The Unconventional Artist Redefining Nudity and Body Image

Lori Vaughn

 Credit:  Instagram

Credit: Instagram

The relationship between women and their bodies is fraught with generational struggles perpetuated in part by the media. It’s a story we’ve heard time and time again, yet eating disorder survivors are still applauded for their courage and grace on pages of the very magazines that tout unrealistic beauty standards and body-size exclusivity.

 Credit:  Mude Threads

Credit: Mude Threads

U.K.-based artist Jazz Moodie creates art that challenges the notion that not all bodies are beautiful, and through her work she has created a community of empowered women. After learning to hand-embroider while studying in France, Jazz began experimenting with life drawings, embroidering them onto fabric using a Kantan needle. What began as a personal project to bolster her own self confidence has grown into a small business called Mude Threads, which she runs out of her student room at the University of Leeds. Now she sells apparel, tote bags, and cushion covers proudly displaying nakedness for all to see. By using her own body as inspiration for many of her designs, Jazz has shared how the process has helped her reconnect with her body after being oversexualized throughout her life for her petite frame and large bust. She crafts each piece with the intention to fight misogyny, celebrate the female form, and help women take back control of their bodies.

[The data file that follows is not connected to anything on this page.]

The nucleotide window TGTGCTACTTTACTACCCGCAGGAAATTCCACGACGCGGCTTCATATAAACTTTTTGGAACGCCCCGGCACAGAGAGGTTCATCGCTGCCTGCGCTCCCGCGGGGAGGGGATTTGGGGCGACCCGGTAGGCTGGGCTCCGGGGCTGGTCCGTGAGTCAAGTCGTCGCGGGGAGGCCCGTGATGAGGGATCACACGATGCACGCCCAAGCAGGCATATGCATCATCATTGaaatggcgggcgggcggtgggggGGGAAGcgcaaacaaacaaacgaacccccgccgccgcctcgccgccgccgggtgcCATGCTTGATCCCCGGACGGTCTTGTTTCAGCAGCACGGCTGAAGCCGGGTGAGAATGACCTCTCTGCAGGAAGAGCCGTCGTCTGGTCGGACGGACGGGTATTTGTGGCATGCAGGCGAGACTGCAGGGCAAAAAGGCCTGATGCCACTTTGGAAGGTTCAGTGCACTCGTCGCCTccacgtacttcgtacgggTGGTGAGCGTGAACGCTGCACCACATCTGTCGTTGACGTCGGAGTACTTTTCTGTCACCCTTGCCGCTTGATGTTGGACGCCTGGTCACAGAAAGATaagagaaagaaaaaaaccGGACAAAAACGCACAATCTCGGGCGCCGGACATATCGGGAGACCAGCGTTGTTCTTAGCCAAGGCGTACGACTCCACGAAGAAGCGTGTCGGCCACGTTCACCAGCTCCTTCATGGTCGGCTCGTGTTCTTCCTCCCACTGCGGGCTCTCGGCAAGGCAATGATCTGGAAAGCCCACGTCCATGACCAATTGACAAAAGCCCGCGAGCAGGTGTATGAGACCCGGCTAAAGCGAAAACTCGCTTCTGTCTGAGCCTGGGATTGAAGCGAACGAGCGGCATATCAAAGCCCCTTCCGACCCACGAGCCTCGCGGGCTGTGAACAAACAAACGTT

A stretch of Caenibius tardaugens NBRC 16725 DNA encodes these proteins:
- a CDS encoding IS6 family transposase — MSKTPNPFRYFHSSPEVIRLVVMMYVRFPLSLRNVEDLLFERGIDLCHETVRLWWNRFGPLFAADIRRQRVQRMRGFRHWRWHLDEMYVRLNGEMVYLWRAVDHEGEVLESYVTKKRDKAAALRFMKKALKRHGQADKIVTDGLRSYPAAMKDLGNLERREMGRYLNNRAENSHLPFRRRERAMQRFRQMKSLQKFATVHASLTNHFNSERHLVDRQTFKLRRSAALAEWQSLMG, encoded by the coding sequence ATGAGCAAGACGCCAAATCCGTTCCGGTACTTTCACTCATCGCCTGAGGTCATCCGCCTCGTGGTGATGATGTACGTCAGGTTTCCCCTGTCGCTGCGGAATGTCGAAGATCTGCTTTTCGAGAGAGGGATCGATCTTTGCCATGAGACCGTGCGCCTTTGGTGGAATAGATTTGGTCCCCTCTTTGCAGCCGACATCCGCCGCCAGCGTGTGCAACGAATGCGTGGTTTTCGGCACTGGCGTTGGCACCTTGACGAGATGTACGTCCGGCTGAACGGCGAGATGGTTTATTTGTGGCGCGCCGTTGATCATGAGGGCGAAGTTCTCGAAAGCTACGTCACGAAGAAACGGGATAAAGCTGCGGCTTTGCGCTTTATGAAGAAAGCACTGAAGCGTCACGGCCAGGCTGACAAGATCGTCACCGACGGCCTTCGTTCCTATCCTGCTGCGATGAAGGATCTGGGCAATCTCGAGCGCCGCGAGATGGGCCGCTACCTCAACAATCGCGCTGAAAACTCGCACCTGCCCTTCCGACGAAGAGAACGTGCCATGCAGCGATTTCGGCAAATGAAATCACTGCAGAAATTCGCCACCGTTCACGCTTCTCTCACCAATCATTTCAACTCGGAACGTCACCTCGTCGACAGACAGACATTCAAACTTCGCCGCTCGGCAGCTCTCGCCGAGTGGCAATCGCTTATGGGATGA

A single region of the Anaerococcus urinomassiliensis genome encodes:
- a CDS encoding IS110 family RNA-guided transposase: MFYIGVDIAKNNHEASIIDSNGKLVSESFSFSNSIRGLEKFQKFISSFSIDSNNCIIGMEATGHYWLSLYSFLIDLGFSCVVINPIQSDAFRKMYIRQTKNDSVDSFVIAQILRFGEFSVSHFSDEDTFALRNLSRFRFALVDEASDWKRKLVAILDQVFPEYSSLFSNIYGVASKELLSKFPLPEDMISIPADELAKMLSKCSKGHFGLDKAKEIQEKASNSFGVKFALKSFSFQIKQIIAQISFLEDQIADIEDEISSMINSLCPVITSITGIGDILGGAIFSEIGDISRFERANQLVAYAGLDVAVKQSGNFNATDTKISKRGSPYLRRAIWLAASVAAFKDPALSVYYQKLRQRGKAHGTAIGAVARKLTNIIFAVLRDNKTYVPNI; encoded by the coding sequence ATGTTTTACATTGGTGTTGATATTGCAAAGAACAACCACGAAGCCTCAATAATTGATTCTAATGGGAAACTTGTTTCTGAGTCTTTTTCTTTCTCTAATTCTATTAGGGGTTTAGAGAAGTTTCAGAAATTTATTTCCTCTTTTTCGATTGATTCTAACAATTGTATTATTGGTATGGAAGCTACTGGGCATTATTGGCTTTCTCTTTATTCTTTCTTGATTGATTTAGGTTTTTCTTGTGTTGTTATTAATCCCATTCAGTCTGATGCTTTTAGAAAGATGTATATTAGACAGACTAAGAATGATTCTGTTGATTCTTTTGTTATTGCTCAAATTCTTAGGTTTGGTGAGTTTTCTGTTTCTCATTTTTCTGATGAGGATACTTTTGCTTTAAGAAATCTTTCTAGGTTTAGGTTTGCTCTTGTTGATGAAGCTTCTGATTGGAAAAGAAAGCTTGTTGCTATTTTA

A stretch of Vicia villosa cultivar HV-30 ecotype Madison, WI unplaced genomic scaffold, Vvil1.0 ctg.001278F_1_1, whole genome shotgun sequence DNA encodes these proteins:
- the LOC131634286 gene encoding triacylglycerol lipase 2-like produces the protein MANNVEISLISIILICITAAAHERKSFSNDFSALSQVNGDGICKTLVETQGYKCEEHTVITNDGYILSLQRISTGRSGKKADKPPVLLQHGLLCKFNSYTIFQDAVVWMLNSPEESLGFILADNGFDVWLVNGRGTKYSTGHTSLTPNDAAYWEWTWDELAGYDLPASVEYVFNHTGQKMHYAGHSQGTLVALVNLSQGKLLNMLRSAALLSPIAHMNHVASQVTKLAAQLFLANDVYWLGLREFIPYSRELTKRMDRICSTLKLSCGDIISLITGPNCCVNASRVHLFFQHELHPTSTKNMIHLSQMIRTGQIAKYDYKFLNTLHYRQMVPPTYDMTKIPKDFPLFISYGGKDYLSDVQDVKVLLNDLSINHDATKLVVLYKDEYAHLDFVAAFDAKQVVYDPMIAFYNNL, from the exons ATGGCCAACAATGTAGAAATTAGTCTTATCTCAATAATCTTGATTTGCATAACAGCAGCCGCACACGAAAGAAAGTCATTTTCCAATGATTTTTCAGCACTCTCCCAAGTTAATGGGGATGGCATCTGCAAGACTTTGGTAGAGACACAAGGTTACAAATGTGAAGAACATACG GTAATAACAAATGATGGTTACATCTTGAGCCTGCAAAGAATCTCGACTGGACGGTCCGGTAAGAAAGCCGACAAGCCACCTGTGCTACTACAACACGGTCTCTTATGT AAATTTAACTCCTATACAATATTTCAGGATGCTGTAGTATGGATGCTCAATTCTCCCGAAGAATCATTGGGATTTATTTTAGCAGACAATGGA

The artistic divide between naked and nude is a mere matter of connotation. The latter evokes a purposeful, poised piece of art while the former denotes sex. Jazz’s message of separating nakedness from its inherent ties to sexuality is not only important, but essential for women seeking to reclaim ownership of their bodies.